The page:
Kirkcaldy has been blessed with several figures whose philanthropy was at least as worthy as their achievements in business.
Robert Philp was another. He made his fortune in linen, but he left untold riches in educational opportunities for those most in need.
His will provided for an educational trust, which funded three new 'Philp' schools and bursaries to another; equipment, books, clothing and financial assistance followed. These children, Philp had insisted, were to be given a start, and a chance.
Our education system has changed irrevocably since the days of the Philp Schools.
But for generations of 'Philpers', Robert Philp's legacy was life-enhancing, life-changing, maybe even life-saving.
Robert Philp – Industrialist and Philanthropist
Robert Philp is one of Kirkcaldy's greatest benefactors leaving on his death a legacy believed to be the largest ever bequeathed to the town. Living between 1758 and 1828 the passage of time has seen his memory and generosity gradually consigned to history.
Robert Philp was one of four children and was educated at the Burgh School prior to joining his father in the linen business. At that stage it was a cottage industry. The Philp's delivered yarn to home weavers then collected the finished cloth to take to market. It became obvious that transferring production into a factory environment would increase levels of production and in 1815 Robert Philp purchased the West Bridge Mill in Linktown with its dyeworks and bleachfield, all powered from the Tiel Burn. It remained in use until 1910 at which point it was John Hogarth's Flour Mill. It was sited close to the newer West Bridge Spinning Mill, which has subsequently been restored and converted into flats.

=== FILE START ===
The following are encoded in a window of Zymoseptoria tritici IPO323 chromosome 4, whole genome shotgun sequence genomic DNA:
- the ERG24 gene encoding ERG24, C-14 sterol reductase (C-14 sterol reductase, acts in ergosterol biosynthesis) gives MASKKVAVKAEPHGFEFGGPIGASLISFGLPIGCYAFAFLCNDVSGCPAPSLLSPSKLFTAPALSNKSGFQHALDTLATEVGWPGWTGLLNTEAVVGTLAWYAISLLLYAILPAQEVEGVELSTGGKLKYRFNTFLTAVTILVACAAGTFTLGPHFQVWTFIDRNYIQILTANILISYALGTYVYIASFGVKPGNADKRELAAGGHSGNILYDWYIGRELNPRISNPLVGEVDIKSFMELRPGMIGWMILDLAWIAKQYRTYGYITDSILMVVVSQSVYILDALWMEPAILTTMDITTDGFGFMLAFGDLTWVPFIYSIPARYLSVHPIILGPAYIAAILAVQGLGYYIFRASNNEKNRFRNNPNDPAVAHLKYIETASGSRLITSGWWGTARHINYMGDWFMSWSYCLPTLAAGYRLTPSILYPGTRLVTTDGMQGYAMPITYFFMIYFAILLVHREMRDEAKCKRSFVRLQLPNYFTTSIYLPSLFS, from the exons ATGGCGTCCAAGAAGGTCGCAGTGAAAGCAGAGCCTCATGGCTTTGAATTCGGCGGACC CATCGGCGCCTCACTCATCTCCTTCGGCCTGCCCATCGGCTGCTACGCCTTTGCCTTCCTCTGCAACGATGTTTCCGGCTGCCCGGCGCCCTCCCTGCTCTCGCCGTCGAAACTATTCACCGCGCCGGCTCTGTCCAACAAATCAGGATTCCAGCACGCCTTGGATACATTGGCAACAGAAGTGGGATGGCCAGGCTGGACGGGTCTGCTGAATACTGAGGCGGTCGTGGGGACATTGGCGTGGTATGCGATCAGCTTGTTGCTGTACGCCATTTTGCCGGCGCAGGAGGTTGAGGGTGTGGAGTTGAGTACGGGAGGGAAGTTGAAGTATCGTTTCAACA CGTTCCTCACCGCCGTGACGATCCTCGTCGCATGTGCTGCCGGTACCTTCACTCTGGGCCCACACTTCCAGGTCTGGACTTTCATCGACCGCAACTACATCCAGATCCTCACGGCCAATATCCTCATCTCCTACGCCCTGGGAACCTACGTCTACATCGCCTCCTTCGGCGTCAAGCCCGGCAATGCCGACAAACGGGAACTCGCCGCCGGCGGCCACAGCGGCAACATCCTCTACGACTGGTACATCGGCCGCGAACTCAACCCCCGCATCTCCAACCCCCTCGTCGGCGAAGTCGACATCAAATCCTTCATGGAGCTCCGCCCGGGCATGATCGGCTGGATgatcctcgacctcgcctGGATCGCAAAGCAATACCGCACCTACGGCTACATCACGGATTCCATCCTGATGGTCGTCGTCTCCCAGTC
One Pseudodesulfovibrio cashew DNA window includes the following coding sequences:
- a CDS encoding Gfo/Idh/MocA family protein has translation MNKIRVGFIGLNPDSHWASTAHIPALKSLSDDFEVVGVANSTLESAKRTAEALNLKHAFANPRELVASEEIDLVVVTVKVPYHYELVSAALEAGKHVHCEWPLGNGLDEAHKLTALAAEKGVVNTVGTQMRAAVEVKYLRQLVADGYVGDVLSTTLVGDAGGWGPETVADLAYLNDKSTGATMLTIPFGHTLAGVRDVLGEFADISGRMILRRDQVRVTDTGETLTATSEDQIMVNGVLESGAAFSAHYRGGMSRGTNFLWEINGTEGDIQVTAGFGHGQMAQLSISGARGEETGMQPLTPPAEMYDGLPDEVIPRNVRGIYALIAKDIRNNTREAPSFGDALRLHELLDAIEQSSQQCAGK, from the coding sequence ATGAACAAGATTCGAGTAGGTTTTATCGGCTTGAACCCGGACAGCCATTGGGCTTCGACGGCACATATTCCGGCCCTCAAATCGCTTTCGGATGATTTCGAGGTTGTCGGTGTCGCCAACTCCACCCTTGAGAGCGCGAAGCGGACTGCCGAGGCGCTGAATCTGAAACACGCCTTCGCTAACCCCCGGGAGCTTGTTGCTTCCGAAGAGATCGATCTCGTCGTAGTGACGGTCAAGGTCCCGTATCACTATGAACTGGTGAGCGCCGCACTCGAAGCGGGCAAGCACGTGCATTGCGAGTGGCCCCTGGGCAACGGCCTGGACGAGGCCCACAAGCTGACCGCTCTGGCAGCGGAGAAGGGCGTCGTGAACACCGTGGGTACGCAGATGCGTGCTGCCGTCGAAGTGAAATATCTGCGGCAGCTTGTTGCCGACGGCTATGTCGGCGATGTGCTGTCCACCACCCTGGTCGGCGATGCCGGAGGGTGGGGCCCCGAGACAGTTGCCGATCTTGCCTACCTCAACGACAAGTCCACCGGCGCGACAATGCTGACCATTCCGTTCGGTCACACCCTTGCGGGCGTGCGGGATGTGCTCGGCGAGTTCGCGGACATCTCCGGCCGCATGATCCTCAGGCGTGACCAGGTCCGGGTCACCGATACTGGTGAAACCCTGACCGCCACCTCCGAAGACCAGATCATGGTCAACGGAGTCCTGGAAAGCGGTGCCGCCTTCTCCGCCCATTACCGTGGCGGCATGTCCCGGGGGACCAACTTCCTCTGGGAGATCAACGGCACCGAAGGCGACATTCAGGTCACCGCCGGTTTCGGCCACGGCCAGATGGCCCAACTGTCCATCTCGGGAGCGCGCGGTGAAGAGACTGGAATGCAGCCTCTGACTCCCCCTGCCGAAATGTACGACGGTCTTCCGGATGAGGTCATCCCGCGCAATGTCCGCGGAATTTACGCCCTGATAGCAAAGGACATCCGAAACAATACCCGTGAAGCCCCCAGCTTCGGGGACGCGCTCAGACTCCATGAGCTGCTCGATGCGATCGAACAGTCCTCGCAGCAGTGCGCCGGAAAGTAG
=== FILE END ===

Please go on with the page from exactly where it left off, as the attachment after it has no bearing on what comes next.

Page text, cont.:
Robert Philp was a bachelor and two of his siblings died young and unmarried. A sister, Rachel, did marry, but she, her husband and son, all predeceased Robert leaving no immediate family at his death.
His business was in Linktown but as he was a Bailie in Kirkcaldy – this indicates that he must have lived in the town itself. He became a very wealthy man illustrated by his purchase of Edenshead House and estate in present day Gateside. While living there he gifted ground to allow for the erection of a church.